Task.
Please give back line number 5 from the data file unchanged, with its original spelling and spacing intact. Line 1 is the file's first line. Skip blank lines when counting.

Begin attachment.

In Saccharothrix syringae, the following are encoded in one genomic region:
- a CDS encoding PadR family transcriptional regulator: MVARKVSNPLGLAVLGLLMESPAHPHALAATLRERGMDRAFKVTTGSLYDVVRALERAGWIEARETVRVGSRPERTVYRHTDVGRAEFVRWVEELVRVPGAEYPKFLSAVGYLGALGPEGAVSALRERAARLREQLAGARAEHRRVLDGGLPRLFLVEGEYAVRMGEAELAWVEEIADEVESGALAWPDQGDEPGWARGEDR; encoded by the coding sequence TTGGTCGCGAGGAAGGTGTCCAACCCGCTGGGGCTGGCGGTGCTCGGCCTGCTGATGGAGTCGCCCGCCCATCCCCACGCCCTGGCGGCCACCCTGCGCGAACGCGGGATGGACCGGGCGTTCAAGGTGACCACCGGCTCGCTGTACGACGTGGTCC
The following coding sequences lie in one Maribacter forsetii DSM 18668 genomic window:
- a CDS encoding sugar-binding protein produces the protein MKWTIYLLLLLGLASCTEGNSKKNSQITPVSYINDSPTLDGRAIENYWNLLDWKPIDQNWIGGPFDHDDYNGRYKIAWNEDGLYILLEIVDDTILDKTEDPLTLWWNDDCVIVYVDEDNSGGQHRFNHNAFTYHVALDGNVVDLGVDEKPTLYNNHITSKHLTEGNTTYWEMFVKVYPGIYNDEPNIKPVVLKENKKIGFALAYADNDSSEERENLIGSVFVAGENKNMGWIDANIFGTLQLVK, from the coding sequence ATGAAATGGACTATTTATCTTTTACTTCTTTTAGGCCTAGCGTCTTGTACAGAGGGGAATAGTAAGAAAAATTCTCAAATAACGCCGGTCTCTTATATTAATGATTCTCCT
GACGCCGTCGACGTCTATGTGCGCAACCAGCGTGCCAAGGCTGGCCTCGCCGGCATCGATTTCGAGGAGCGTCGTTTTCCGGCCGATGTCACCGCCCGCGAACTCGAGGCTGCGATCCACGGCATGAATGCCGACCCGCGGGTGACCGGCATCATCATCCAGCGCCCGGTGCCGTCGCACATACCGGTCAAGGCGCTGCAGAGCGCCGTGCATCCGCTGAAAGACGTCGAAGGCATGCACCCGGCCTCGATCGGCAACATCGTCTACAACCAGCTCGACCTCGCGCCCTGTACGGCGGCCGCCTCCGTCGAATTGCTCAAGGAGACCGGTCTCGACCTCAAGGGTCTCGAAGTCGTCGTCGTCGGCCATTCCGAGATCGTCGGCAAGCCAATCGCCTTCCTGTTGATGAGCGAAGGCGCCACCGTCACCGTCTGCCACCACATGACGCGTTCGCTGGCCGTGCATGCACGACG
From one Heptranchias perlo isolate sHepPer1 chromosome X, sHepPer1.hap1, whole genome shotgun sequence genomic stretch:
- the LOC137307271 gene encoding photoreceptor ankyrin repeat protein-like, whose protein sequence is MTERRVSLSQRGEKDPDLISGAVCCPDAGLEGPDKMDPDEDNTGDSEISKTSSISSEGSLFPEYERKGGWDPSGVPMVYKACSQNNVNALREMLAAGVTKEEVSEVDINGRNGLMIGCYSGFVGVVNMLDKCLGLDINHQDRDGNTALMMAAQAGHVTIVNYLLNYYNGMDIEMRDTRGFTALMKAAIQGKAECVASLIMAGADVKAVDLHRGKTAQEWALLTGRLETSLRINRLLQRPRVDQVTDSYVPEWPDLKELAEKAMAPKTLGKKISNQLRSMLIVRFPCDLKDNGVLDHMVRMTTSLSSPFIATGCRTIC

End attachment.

GACGCCGTCGACGTCTATGTGCGCAACCAGCGTGCCAAGGCTGGCCTCGCCGGCATCGATTTCGAGGAGCGTCGTTTTCCGGCCGATGTCACCGCCCGCGAACTCGAGGCTGCGATCCACGGCATGAATGCCGACCCGCGGGTGACCGGCATCATCATCCAGCGCCCGGTGCCGTCGCACATACCGGTCAAGGCGCTGCAGAGCGCCGTGCATCCGCTGAAAGACGTCGAAGGCATGCACCCGGCCTCGATCGGCAACATCGTCTACAACCAGCTCGACCTCGCGCCCTGTACGGCGGCCGCCTCCGTCGAATTGCTCAAGGAGACCGGTCTCGACCTCAAGGGTCTCGAAGTCGTCGTCGTCGGCCATTCCGAGATCGTCGGCAAGCCAATCGCCTTCCTGTTGATGAGCGAAGGCGCCACCGTCACCGTCTGCCACCACATGACGCGTTCGCTGGCCGTGCATGCACGACG